Poetry Day, Otaki

Posted on Aug 16, 2017 | 0 comments

I don’t remember when I first started reading poetry for my own pleasure but at Greenmeadows School in Standard One I remember learning The Highwayman (Alfred Noyes) and another one with the first line …Do you remember an inn, Miranda?  When the entire standard one class said this line in unison and our voices went up at the end and ended in a series of little squeaks it was one of life’s truly hideous moments.  Like a knife being scraped across an enamel plate.

The teacher wanted us to ask it like a question so she encouraged our voices going up the scale but the reason I remember only that first line and yet – if pushed – I could probably remember all the seventeen verses of The Highwayman is because it had story and drama and those two ingredients always draw a response both from kids and adults.  Although when the whole class said it in unison the result was equally gruesome.

Then  when I was doing the first part of my degree, as an extra-mural Massey student I was introduced to John Donne, considered the greatest of the Metaphysical poets.  I remember that he got married to Ann More and was immediately put in jail and from there he wrote…

John Donne

Ann More


However, it all ended happily.  I can’t remember the first time I read a poem written by a New Zealand poet but it was some time earlier and it was probably Ursula Bethell.  She’s the one I remember anyway.  I lived in Hawke’s Bay when Jim Baxter and Lou Johnson held poetry readings in Hastings.  Louis Johnson worked as a journalist for the Hawke’s Bay Herald Tribune.  I trundled over to hear them and a friend and I watched as Baxter chewed an apple all through Johnson’s reading.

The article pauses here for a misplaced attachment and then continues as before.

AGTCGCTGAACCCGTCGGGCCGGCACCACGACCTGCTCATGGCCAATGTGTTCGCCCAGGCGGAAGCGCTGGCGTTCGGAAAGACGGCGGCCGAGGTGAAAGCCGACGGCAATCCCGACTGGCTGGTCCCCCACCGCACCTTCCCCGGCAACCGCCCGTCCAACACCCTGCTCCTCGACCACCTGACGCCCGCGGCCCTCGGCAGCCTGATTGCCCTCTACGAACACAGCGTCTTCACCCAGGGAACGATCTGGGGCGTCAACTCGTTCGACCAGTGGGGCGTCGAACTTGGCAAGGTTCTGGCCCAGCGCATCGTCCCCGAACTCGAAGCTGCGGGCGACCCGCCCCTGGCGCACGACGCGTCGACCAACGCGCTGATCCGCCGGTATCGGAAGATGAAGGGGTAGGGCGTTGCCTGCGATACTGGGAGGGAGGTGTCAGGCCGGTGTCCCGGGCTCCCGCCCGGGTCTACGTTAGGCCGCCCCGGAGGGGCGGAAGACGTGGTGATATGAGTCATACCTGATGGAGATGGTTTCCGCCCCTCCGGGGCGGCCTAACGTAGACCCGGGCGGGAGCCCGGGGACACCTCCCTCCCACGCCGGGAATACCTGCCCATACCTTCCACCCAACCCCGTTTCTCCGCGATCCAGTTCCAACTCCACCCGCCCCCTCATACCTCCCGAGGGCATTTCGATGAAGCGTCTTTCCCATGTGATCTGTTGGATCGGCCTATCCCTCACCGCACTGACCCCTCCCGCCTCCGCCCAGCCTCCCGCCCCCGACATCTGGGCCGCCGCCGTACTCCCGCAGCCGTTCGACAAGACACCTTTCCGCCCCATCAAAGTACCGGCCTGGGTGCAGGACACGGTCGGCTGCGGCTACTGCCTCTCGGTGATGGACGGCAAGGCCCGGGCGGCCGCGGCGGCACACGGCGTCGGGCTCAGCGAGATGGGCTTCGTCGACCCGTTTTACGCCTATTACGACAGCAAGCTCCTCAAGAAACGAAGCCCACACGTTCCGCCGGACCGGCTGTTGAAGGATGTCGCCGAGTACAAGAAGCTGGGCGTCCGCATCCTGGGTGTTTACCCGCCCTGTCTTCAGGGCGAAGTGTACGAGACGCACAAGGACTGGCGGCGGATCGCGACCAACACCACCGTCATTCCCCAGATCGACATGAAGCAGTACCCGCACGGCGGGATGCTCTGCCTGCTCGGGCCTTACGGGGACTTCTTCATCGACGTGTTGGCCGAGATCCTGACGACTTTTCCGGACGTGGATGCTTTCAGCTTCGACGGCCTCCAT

Then the 70s and a lot of women’s poetry began to be published in Aotearoa.  Not before time.

A long time and a lot of poetry reading later I spent a year in Lynne Davidson’s poetry class at Whitireia, an experience I loved.  She’s a good poet and there were good ones in the class and poems were shared, read, while we looked at form and tried to write some poems for the collection we had to hand in at the end of the year.

But the rest of it is reading, listening, finding my way, not making hasty judgements, making hasty judgements, knowing that a line is perfect but its in the wrong poem.

How these experiences led to me and my courageous students in my current Poem-a Week Workshop into organising a session to celebrate National Poetry Day in Otaki is unclear but they did and we are.  So if you’re in Otaki on Friday August 25, between 5-7pm, come along to the Maoriland Hub on Main Street and read us a poem.




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